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St. Patrick’s Day is more than green beer, The Pogues and 5K runs. It is a time to remember during this Lenten season the life of a former slave whose freedom meant freedom from darkness for not only Ireland but many people through the centuries.
We live in the real world. This may come as a shock to some, but it remains a truth that needs to be reflected on. … There’s more to read here.
In Dietrich Bonhoeffer’s Letters and Papers from Prison, he develops an amazing reflection on the power of music to shape and transform theology. Given that I just finished a book on pop music and that I think most naturally in metaphors and similes (perhaps one of the reasons why parables of Jesus always made sense to me and the Epistles of Paul leave me generally dry and parched) Bonhoeffer’s … There’s more to read here.
The world of Scripture is a world of “limited good.” That is, everything that exists is perceived to exist in limited amounts, in amounts that cannot be augmented without depriving others. As we come to this point in Holy Week, we come against the limits of our lives and the limits of what is around us. After weeks of fasting and doing without, coming into Holy Week is often a … There’s more to read here.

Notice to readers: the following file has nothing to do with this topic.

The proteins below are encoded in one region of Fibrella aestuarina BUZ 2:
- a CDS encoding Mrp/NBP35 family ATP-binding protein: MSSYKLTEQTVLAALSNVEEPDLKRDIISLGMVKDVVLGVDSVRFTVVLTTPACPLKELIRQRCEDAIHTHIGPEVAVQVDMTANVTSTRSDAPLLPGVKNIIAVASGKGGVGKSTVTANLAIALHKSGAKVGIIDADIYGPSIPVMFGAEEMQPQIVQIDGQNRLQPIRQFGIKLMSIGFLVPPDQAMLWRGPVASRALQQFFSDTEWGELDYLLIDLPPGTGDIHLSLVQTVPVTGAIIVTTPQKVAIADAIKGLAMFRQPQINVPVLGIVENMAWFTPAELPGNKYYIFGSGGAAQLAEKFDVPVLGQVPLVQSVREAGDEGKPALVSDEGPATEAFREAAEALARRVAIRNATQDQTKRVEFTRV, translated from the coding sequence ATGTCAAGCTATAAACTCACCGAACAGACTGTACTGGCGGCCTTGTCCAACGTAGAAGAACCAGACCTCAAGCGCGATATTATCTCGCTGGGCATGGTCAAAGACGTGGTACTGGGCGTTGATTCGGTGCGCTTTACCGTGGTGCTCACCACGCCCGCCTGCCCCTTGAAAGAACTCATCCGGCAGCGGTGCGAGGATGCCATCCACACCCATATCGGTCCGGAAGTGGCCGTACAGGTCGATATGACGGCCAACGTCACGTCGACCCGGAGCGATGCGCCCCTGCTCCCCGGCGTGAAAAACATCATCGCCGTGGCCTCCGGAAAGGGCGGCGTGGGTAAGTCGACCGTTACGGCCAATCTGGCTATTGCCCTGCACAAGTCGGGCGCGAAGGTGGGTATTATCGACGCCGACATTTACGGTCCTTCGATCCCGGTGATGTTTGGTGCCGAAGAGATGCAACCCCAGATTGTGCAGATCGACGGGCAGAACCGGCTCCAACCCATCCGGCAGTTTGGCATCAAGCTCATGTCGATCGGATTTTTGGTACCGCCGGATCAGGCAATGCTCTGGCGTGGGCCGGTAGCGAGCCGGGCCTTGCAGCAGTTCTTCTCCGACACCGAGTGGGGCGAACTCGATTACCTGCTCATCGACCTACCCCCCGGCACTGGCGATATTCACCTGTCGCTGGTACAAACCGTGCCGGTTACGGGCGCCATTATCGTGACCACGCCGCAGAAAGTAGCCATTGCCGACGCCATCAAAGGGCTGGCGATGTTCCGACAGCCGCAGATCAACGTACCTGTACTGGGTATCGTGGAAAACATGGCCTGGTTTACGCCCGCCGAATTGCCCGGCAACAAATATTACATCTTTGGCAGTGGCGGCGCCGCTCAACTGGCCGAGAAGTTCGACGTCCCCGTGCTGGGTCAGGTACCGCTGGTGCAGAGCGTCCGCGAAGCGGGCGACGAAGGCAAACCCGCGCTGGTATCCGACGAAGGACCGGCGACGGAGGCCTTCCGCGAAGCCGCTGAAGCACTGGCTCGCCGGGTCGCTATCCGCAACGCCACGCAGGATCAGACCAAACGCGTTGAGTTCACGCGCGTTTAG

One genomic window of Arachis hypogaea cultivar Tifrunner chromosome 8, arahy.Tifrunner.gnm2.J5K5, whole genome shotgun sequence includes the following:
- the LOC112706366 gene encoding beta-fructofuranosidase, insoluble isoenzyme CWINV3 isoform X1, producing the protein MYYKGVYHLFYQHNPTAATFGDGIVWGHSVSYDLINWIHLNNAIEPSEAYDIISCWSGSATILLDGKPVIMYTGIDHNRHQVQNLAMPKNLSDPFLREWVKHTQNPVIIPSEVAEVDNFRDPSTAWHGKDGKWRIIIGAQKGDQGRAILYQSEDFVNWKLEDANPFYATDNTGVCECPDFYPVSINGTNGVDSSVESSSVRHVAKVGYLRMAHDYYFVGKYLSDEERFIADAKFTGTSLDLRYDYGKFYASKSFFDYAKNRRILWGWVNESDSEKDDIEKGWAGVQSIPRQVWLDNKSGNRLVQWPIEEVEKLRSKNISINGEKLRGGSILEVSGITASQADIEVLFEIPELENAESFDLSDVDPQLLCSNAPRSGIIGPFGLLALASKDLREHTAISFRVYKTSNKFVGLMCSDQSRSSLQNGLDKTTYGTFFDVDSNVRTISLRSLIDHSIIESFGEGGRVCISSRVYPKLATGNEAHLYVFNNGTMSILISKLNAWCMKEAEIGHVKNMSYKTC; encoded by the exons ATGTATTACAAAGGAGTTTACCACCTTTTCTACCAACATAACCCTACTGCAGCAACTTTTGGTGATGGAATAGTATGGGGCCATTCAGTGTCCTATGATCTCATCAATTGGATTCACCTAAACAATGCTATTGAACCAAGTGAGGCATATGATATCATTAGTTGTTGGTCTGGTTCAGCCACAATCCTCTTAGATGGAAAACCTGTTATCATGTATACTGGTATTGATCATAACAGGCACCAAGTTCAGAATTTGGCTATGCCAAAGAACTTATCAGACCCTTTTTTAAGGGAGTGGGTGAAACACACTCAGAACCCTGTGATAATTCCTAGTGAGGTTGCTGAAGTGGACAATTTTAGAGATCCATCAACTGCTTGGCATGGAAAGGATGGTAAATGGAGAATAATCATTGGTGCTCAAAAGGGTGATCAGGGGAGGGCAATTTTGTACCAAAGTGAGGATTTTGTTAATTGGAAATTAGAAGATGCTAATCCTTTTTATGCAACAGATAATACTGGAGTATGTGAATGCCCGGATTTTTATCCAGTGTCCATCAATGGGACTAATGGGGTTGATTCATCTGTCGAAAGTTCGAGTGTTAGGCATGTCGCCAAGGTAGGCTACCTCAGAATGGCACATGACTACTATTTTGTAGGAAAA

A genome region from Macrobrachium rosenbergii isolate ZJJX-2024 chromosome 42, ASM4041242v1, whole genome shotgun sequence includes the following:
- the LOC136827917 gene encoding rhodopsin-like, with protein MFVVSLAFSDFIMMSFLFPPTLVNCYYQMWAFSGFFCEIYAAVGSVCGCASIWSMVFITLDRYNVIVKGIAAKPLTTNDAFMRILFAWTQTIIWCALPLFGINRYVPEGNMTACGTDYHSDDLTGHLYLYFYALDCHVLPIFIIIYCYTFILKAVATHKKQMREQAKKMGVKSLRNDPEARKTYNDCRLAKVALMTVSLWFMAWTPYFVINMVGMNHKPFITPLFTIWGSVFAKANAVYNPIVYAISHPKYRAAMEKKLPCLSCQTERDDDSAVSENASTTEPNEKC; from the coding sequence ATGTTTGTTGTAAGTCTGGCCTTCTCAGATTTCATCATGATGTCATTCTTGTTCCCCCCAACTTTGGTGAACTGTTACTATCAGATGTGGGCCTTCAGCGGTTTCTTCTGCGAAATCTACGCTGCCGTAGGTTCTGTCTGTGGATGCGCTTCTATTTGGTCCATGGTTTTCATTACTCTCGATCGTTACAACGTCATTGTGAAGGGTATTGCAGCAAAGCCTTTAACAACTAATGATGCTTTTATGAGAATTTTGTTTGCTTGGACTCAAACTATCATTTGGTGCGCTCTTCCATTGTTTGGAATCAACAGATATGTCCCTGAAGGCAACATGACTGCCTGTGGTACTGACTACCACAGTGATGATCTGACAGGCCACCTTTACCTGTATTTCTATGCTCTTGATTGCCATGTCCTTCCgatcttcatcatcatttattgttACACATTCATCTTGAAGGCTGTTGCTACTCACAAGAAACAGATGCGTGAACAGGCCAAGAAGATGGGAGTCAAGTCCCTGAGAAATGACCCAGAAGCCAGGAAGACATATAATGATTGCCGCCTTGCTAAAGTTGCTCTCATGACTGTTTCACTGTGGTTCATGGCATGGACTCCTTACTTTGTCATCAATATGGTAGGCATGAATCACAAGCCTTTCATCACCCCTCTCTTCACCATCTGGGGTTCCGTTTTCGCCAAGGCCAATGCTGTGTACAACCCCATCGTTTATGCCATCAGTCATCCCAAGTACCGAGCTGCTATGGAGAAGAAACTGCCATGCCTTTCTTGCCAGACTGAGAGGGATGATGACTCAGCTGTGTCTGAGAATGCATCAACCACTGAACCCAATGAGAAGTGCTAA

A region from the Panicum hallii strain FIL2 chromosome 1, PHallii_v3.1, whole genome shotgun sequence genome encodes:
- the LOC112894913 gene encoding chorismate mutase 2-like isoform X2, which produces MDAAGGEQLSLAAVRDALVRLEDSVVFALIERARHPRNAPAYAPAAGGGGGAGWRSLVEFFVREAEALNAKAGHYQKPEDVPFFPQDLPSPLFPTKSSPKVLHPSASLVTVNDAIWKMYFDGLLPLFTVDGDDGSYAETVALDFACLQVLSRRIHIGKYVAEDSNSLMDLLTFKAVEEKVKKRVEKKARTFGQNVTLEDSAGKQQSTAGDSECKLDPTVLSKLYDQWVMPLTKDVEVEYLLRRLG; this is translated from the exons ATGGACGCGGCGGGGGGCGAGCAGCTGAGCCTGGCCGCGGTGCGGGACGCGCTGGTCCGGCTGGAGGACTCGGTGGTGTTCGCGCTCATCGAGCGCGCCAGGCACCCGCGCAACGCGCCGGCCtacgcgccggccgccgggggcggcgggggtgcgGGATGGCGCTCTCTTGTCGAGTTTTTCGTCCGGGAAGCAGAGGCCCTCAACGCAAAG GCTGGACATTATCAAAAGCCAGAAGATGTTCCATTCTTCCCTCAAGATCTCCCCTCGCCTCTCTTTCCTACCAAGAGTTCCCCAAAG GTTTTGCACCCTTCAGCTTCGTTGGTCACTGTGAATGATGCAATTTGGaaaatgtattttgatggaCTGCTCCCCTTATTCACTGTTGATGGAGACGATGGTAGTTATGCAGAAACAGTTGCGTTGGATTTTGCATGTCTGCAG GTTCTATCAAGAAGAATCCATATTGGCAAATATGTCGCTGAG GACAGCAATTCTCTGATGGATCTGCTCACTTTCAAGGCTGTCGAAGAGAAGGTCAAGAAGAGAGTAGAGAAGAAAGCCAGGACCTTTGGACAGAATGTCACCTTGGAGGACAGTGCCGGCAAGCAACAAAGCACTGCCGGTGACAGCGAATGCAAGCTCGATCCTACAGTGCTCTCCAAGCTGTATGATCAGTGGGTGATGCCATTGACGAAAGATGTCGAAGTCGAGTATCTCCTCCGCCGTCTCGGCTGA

As I discuss in the opening chapter of my 2010 book Freedom of the Self, popular music since the late 1960’s has been replete with claims of what it means to have identity in the world. Whether our sense of identity is bound up in the longing for love, the loss of our past, or the social injustice that removes people from seeing their true beauty and worth, popular … There’s more to read here.
As for me, I was nine hours ahead of my family and friends in Seattle as I was finishing a day of work. Sitting in my office in the Divinity faculty at the University of Glasgow, I received a phone call from Diana saying that “something was happening in New York” and that I should log onto the computer. An hour later I … There’s more to read here.
“It was the best of times, it was the worst of times.” So wrote Charles Dickens in the opening line to The Tale of Two Cities. And yet this is only the beginning. As the rest of the sentence continues:
Ever have that experience when you are listening to the radio or watching a television show and you know you are in the midst of a serious ‘water cooler’ moment? Back in the 90′s, episodes of “ER” and “Friends” evoked such ‘water cooler’ moments: entertainment that was sold as pop entertainment yet hit some nerve in the collective zeitgeist that once you got to work the next day everyone was … There’s more to read here.
|© 2011 Jeff Keuss|